When I was in Elementary School, living in northern California in the 1980s, I wore the same purple shirt to school Picture Day three years in a row (this was during the Punky Brewster craze so purple was "in").
When my wife sorted my old childhood photos, she couldn't believe it. She asked, "Why did you wear the same shirt every year? Were you poor?"
No, we weren't poor. I wore that shirt because I liked it. Maybe I thought it looked good on me. I probably would have kept wearing the shirt for a fourth year except I experienced a growth spurt.
I outgrew my favorite shirt.
Now in middle-age, many of us are outgrowing our favorite religions. Our faith continues to grow and deepen in ways that won't fit in our old garments.
It's become increasingly apparent to others who know me that I have gained spiritual weight and my clothes aren't fitting; feasting on the words of Christ has given me something of a beer belly, stretching my cotton T-shirt to the edge of decency.
(I won't even mention my booty shorts.)
Can someone outgrow the Church?
The Lord, interestingly, doesn't stretch or patch our old garments because they would invariably rip and burst apart at the seams.
No man putteth a piece of new cloth into an old garment, for that which is put in to fill it up taketh from the garment, and the rent is made worse.
Jesus would know; after all, his garment was ONE piece. "Now the coat was without seam, woven from the top throughout" (John 19:23).
Christ's coat was a symbol of His gospel: it is one. It is whole. It is indivisible.
It is NOT a patchwork of good news mixed with the commandments of men.
God, Get With the Program
I think you'll find this next part interesting, the context forJesus's quote about old garments.
The disciples of John the Baptist had come to Christ (so these were the good guys) asking Him with sincerity this question:
Why do we and the Pharisees fast oft, but thy disciples fast not?
Even the good guys didn't get it! They wanted Christ to fit their mold of what a Messiah should be; what a Messiah should look like and act like (I guess they wanted a Messiah to be like them, in fact; and then Christ flipped the script, telling them to be like Him!).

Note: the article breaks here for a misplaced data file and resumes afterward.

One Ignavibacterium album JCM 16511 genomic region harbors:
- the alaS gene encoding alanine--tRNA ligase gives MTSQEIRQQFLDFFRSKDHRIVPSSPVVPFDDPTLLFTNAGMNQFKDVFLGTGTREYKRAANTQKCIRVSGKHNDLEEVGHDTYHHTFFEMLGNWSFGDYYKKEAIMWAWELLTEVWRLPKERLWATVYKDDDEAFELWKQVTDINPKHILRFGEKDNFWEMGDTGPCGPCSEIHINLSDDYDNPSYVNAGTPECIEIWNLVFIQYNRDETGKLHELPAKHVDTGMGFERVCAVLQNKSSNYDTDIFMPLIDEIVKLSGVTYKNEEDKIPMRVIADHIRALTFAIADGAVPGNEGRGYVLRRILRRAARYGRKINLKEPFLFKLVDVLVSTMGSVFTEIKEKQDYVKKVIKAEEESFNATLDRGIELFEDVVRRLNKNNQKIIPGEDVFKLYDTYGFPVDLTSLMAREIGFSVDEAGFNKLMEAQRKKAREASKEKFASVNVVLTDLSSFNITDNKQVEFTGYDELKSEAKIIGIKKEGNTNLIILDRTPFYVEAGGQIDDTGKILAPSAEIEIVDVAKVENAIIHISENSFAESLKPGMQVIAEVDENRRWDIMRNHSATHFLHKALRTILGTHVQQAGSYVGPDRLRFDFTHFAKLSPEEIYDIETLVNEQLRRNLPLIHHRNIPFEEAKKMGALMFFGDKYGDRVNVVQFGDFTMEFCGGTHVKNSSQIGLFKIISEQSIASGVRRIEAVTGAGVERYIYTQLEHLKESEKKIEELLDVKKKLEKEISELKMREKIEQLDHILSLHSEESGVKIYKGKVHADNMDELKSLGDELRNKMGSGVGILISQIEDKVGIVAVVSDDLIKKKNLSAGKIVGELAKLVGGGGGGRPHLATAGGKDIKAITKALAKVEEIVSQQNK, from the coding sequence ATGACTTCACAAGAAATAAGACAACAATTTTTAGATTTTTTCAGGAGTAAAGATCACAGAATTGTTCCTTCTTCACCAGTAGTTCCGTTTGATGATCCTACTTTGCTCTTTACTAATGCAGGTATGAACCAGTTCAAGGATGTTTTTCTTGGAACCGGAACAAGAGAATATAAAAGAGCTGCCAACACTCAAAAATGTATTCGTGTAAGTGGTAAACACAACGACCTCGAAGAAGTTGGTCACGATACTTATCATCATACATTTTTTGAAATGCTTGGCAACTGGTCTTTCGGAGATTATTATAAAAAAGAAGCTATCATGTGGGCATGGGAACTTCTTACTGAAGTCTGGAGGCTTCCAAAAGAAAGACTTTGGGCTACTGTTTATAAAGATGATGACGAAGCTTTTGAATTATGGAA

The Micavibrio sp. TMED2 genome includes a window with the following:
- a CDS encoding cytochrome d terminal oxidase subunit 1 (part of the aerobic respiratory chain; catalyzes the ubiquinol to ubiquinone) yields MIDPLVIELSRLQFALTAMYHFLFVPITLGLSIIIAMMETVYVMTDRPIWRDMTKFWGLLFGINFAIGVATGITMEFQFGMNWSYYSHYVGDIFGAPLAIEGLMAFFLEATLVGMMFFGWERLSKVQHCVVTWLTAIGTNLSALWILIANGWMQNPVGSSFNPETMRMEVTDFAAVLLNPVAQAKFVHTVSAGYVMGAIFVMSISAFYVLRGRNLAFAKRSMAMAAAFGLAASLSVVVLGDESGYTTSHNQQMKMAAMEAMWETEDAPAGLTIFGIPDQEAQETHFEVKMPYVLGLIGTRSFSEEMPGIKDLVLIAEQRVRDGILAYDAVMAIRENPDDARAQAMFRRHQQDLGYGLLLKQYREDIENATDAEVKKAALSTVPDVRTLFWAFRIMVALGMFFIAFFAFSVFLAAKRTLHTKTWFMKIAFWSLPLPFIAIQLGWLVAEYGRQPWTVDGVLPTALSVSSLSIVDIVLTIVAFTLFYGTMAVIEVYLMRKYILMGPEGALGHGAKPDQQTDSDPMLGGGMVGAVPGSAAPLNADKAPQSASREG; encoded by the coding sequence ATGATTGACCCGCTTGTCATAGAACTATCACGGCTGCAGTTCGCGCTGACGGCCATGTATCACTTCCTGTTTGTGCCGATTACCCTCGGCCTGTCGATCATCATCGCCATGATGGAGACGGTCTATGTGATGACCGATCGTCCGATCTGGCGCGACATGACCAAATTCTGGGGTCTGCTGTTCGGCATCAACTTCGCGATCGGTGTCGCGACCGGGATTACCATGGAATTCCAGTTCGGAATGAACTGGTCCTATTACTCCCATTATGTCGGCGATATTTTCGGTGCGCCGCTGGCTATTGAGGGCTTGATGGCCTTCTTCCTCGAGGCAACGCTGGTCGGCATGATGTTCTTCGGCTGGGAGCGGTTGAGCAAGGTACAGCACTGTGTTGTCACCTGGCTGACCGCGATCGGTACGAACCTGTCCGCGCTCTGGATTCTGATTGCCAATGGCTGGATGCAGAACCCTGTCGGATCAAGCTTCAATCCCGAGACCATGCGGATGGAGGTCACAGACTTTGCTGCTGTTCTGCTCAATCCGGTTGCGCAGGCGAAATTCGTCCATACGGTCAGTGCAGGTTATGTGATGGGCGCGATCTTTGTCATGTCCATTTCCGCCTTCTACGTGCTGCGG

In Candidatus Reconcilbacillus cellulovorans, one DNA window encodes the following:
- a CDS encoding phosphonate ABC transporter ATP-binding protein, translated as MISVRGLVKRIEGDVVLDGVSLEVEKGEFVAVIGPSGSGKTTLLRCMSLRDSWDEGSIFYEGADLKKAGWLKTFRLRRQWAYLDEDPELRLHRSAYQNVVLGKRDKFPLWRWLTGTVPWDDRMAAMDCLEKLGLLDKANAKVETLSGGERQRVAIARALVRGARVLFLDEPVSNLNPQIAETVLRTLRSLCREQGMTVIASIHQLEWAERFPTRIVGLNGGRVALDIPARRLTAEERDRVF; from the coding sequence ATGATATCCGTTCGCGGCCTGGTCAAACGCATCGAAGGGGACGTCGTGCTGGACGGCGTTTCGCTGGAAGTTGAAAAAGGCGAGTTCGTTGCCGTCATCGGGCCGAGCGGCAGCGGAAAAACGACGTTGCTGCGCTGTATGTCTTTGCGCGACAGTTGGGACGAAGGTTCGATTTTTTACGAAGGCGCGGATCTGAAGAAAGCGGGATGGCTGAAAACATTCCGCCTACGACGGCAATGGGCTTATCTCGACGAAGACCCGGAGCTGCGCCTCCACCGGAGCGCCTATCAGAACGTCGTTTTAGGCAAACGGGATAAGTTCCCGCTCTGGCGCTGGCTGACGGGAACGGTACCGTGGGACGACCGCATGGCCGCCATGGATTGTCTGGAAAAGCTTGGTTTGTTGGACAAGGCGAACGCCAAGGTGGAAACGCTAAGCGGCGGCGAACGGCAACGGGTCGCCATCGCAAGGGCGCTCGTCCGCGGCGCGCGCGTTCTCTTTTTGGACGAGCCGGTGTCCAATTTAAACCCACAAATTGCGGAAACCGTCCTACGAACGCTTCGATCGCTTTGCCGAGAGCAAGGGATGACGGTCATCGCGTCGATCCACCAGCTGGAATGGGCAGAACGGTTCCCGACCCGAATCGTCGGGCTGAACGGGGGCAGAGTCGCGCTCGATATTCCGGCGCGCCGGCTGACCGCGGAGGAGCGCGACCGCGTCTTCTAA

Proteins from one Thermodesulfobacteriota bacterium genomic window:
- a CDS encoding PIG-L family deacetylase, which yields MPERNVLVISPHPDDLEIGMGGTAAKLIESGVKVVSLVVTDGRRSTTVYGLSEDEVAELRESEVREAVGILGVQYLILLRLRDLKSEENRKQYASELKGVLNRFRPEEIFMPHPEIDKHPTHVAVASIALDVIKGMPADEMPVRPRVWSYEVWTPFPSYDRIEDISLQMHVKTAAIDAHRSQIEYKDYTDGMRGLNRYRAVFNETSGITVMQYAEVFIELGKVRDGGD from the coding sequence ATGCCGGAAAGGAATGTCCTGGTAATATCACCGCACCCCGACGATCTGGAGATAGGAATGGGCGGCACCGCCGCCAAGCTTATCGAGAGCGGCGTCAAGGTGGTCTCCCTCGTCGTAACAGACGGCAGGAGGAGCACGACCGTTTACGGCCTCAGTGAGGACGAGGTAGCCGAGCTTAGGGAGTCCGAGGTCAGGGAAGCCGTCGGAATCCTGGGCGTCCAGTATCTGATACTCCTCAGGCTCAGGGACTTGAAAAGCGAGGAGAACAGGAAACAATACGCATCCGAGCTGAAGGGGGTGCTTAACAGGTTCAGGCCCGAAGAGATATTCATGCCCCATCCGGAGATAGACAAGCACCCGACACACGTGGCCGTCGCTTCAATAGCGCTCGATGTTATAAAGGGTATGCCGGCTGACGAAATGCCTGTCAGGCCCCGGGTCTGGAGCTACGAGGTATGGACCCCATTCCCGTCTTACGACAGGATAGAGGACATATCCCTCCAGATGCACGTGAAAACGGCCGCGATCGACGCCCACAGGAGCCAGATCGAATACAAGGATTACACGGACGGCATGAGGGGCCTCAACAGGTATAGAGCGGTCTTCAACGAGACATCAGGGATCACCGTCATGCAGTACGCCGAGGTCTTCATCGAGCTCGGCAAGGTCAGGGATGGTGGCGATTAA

Jesus obliterated their expectations.
John's disciples thought the commandment to fast was really important (like people today whose testimony of tithing is super strong). But they couldn't reconcile the fact that Jesus was going around healing the sick and casting out devils . . . which is great and all, but still, why isn't He fasting?!
This story is such a wonderful vignette where we see the "good guys" judging God's righteousness. They're imposing on Him their notions of what is "right."
Well, are we doing the same?
Nobody wants to envision God wearing coarse, scratchy cloth. Whoever heard of a king wearing burlap?
We prefer instead to picture God dressed in soft silks and fine-twined linen ― which is, ironically, the very apparel those in the Great and Abominable Church wear (and reveals, perhaps, something about ourselves).
And John was clothed with camel’s hair and with a girdle of a skin about his loins.
What kind of prophet dresses like that? As we all know, the clothing of priests should be elaborate, beautiful, and expensive.
Like religion. Lots of ephods to sparkle in God's lime light.
That's why, when we see Christ dressed so simply, we must do something! Surely no one will believe in such a shabbily-dressed God. Let's make His gospel more attractive: adding here and ironing there.
The gospel is too plain for Babylon (just "love God and our neighbor") so we go ahead and declare more or less than what Christ has given as the Good News, and establish it for doctrine (3 Ne. 11:40).
And so, like the soldiers who forced upon Christ a scarlet robe to wear (Matt. 27:31), we search for something more fitting for a king (not to make Him more comfortable, mind you, but to make ourselves more comfortable; like when we avoid sitting next to an unwashed person on the bus).